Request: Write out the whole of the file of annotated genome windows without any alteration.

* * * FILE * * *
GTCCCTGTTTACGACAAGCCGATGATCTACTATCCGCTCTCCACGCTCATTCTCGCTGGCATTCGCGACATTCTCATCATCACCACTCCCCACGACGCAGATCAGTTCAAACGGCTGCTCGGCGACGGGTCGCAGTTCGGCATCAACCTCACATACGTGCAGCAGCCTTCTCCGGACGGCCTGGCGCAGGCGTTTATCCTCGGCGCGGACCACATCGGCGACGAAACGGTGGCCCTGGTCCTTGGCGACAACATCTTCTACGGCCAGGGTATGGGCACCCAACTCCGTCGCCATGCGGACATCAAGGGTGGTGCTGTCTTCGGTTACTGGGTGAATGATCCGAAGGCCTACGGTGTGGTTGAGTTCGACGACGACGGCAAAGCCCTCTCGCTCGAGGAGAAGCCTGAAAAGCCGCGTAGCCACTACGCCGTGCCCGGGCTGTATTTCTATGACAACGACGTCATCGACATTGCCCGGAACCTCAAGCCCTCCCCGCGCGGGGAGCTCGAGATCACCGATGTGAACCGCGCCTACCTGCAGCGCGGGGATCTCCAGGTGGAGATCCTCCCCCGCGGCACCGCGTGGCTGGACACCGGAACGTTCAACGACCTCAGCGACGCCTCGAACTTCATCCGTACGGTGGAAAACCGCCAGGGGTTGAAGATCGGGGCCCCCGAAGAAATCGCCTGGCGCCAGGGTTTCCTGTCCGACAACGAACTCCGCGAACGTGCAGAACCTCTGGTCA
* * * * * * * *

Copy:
GTCCCTGTTTACGACAAGCCGATGATCTACTATCCGCTCTCCACGCTCATTCTCGCTGGCATTCGCGACATTCTCATCATCACCACTCCCCACGACGCAGATCAGTTCAAACGGCTGCTCGGCGACGGGTCGCAGTTCGGCATCAACCTCACATACGTGCAGCAGCCTTCTCCGGACGGCCTGGCGCAGGCGTTTATCCTCGGCGCGGACCACATCGGCGACGAAACGGTGGCCCTGGTCCTTGGCGACAACATCTTCTACGGCCAGGGTATGGGCACCCAACTCCGTCGCCATGCGGACATCAAGGGTGGTGCTGTCTTCGGTTACTGGGTGAATGATCCGAAGGCCTACGGTGTGGTTGAGTTCGACGACGACGGCAAAGCCCTCTCGCTCGAGGAGAAGCCTGAAAAGCCGCGTAGCCACTACGCCGTGCCCGGGCTGTATTTCTATGACAACGACGTCATCGACATTGCCCGGAACCTCAAGCCCTCCCCGCGCGGGGAGCTCGAGATCACCGATGTGAACCGCGCCTACCTGCAGCGCGGGGATCTCCAGGTGGAGATCCTCCCCCGCGGCACCGCGTGGCTGGACACCGGAACGTTCAACGACCTCAGCGACGCCTCGAACTTCATCCGTACGGTGGAAAACCGCCAGGGGTTGAAGATCGGGGCCCCCGAAGAAATCGCCTGGCGCCAGGGTTTCCTGTCCGACAACGAACTCCGCGAACGTGCAGAACCTCTGGTCA